Let’s examine the Chris Paul trade

Lochemem Bruno Michael
3 min readJun 29, 2017
Chris Paul and Bradley Beal (Flickr)

Holy shit is this the mother of all Free Agency surprises. I went out to play pickup basketball right after confirming the Phil Jackson sacking and returned two hours later to discover that Deryl Morey, Rockets General Manager, pulled the trigger and hit a big target. Chris Paul, a mercurial talent, and an exceptional leader was traded to the Houston Rockets for guards Patrick Beverley and Lou Williams, swingman Sam Dekker, as well as a protected 2018 first-round pick.

The optics from a basketball perspective do not look good. The corollary is this: there exists a similarity in Chris Paul’s and James Harden’s styles; both players like to handle the ball regularly and conduct their team’s offense. The incontrovertible evidence of this is their high usage rates, 34.2 percent for the latter and 24.5 percent for the former which ranked fourth and forty-sixth in the league respectively.

Paul exhibits a penchant for “over-dribbling” the basketball, a trait for which he gets a lot of scorn. Harden, on the other hand, is often castigated for being reckless with the ball. The latter was the initiator and quite often the finisher of Houston’s offensive strategies. Playing alongside Patrick Beverley helped, however, the Los Angeles-bound guard is not the offensive juggernaut his former colleague is.

Chris Paul, a mercurial talent, is a complete upgrade on Beverley and has multiple All-NBA honors to his name. There exists a possibility of Paul helping Harden overcome his perilous turnover situation: Paul can eventually embrace the role of the primary facilitator considering he is the best pure point guard in the league (he averaged 2.8 turnovers per game). Harden, of course, will be asked to play his natural shooting guard position — a role he will not decline.

Giving Paul complete control of the offense is something that might not hurt Harden in the long run since Paul possesses superior mid-range shot making ability. Check out his shot chart from last season:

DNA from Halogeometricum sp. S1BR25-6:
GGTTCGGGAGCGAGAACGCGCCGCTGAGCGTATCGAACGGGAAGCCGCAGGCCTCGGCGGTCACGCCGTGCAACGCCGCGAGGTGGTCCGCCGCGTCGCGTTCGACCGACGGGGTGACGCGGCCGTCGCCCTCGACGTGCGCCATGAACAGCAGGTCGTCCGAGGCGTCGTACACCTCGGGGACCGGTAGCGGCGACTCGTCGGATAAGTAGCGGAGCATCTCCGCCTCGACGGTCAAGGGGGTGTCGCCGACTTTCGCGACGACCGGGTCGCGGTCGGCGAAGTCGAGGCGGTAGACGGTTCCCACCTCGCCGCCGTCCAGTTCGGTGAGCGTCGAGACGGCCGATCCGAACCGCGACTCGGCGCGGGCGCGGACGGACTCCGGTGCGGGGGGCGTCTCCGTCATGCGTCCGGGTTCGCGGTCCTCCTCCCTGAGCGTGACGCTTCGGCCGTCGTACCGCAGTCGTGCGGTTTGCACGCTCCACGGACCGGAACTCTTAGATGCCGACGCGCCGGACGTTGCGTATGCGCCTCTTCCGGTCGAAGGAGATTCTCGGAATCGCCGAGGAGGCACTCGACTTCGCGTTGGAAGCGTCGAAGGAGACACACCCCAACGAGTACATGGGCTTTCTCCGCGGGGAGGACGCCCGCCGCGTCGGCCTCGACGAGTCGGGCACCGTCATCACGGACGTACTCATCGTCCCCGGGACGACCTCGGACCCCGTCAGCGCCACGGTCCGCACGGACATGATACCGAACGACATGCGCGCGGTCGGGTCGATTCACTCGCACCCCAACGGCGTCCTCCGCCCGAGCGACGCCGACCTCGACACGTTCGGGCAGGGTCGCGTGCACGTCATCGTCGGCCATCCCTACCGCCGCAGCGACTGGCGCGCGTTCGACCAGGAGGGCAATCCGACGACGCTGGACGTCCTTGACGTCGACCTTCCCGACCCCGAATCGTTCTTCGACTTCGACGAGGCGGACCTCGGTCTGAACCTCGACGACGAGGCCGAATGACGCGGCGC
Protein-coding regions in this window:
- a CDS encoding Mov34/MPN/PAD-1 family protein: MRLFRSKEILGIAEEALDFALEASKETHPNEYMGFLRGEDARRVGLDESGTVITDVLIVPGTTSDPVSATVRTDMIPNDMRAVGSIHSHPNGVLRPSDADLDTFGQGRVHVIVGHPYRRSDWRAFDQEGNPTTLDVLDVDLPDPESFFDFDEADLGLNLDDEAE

A quick breakdown will reveal an amazing 55.2% accuracy from two-point range coupled with a D’Antoni system affable 41.1% clip from three. Paul’s mid-range excellence, I believe, will add more potency to D’Antoni’s coaching system which features multiple three-point barrages and layups. Eric Gordon, the sixth man of the year award winner, is the epitome of the perfect playmaking substitute and will help both marquee guards by supplying elite offensive contributions.

It cannot hurt to think about the robustness Chris Paul adds to Houston’s Free Agency allure — coveted stars such as Paul George, Carmelo Anthony, and Paul’s former teammate Blake Griffin, have an incentive to put Houston at the top of their destination lists. Playing with Paul, a rare, valuable opportunity is one worth taking under the right situations; Houston’s “run and gun” philosophy might be this situation.

Also, the move puts Paul in a position to utilize the strengths of Houston big-men Capela and Nene, who unlike former teammate DeAndre Jordan, can hit some free throws in addition to finishing strongly at the rim. Capela made 53.1% of his free throws to go with a 64.3 field goal percentage and Nene posted up 58.9% and 61.7% free-throw and field goal percentages respectively. The latter made a D’Antoni inspired progression to three-point shooting; he knocked down a third of his attempts.

Despite the overwhelming concerns about playmaking responsibilities, the trade does have multiple benefits for the Rockets franchise. Sure, the Rockets might not have the same bench production they enjoyed last season but, Deryl Morey is not done making moves. I trust that the franchise will over time figure out how to accommodate both Paul and Harden.